coins of rome cash or propaganda n.
Download
Skip this Video
Loading SlideShow in 5 Seconds..
Coins of Rome: Cash or Propaganda? PowerPoint Presentation
Download Presentation
Coins of Rome: Cash or Propaganda?

Loading in 2 Seconds...

play fullscreen
1 / 22
giovanni

Coins of Rome: Cash or Propaganda? - PowerPoint PPT Presentation

0 Views
Download Presentation
Coins of Rome: Cash or Propaganda?
An Image/Link below is provided (as is) to download presentation

Download Policy: Content on the Website is provided to you AS IS for your information and personal use and may not be sold / licensed / shared on other websites without getting consent from its author. While downloading, if for some reason you are not able to download a presentation, the publisher may have deleted the file from their server.

- - - - - - - - - - - - - - - - - - - - - - - - - - - E N D - - - - - - - - - - - - - - - - - - - - - - - - - - -
Presentation Transcript

  1. Coins of Rome: Cash or Propaganda? Year 10 History Semester Two, 2009

  2. Basic Facts The study of coins is known as numismatics Roman currency consisted of the aureus (gold), the denarius (silver) the sestertius (bronze) the dupondius (bronze) and the as (copper) These were used from the middle of the third century BC until the middle of the third century AD

  3. Septimius Severus, 193–211 AD Aureus (7.23 gm) Struck 193 AD to celebrate the legion that proclaimed him emperor Aureus of Octavian c. 30 BC

  4. Tiberius. AD 14-37. AV Aureus (19mm, 7.55 g). Lugdunum (Lyon) mint. AD 36-37. Laureate head right / PONTIF MAXIM, Livia (as Pax) seated right on chair, holding sceptre and olive branch; feet on footstool; single-line below chair; ornate chair legs. RIC I 29; Calicó 305c. VF, a few minor marks.

  5. Julius Caesar. Struck in February-March 44 BC CAESAR IM P M, laureate head right; crescent behind L AEMILIVS BVCA, Venus standing left, holding Victoria and sceptre. • FlaviaDomitilla, daughter of Vespasian and sister of Titus and Domitian • Struck 82-85 AD under Domitian DIVA DOMITILLA AUGUSTA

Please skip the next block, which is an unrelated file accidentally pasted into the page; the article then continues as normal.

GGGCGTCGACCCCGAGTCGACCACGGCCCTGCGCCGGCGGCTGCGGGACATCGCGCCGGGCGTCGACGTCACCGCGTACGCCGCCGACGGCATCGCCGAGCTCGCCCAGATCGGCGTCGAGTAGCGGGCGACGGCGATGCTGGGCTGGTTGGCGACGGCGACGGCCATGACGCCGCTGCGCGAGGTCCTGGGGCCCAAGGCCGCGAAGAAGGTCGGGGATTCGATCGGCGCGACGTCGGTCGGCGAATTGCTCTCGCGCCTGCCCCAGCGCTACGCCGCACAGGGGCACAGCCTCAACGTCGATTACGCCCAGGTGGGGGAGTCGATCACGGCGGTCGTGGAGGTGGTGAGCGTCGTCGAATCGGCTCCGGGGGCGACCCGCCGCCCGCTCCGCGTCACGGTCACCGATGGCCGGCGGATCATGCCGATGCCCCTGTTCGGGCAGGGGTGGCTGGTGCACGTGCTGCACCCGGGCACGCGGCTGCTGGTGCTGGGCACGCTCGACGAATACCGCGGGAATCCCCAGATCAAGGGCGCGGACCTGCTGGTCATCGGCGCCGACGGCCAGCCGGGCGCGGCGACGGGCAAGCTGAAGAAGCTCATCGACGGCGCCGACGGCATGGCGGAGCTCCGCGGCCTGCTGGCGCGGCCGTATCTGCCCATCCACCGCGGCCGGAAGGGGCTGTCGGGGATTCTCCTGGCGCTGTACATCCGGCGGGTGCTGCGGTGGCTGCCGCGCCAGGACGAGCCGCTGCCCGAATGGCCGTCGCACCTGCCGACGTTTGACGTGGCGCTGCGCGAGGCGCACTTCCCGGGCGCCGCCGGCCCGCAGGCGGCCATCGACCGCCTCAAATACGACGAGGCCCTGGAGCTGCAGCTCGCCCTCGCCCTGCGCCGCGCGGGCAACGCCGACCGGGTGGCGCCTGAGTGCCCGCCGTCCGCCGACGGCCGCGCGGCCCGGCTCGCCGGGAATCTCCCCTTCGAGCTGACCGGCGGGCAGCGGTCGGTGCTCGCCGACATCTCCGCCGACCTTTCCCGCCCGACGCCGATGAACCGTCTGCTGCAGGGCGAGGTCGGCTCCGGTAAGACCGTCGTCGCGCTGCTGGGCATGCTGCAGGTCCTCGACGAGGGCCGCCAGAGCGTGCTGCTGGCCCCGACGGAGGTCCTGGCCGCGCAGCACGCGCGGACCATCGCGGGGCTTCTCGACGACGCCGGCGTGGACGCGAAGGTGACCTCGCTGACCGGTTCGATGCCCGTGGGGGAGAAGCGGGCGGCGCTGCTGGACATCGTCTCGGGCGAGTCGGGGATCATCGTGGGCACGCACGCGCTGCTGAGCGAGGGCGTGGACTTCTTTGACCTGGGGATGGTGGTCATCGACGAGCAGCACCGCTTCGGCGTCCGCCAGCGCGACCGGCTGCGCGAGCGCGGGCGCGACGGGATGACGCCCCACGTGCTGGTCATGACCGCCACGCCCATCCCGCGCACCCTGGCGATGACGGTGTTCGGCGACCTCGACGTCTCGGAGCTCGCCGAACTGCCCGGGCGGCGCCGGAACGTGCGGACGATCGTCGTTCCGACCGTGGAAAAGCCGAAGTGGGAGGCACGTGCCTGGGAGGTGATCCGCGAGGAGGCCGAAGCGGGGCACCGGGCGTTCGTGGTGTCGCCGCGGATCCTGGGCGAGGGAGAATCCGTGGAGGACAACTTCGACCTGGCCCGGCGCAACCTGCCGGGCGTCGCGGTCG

6. Caligula (AD 37-41). Orichalcumsestertius (27.92 gm). Rome, AD 37-38. C CAESAR AVG GERMANICVS PON M TR POT, laureate head left AGRIPPINA DRVSILLA IVLIA S C, Caligula's three sisters with the attributes of Securitas, Concordia, and Fortuna: Agrippina leaning on column, holding cornucopia, and placing left hand on Drusilla's shoulder; Drusilla holding patera and cornucopia; Iulia Livilla holding rudder and cornucopia.

  7. Bronze Sestertius of Trajan with the appreciation of his victory and the title "The Senate and Roman; the best Princeps."

  8. Unlike most modern coins, Roman coins had intrinsic value. While they contained precious metals, the value of a coin was higher than its precious metal content • Thus they were not bullion • The first images to appear on coins during the Republic were rather limited in diversity and generally represented the entire Roman state • The job of deciding what imagery to feature belonged to the committee of tresvirimonetales('trio of money men') • The position was created in 289 BC and lasted until at least the middle of the third century AD

  9. While moneyers had earlier issued coins with portraits of ancestors, Caesar’s was the first Roman coinage to feature the portrait of a living individual • The main focus of the imagery during the empire was the Emperor • He embodied the state values • Coins were an important means of disseminating this image throughout the empire • Some emperors attempted to associate themselves with the divine by putting pictures of Roman gods on the reverse of their coins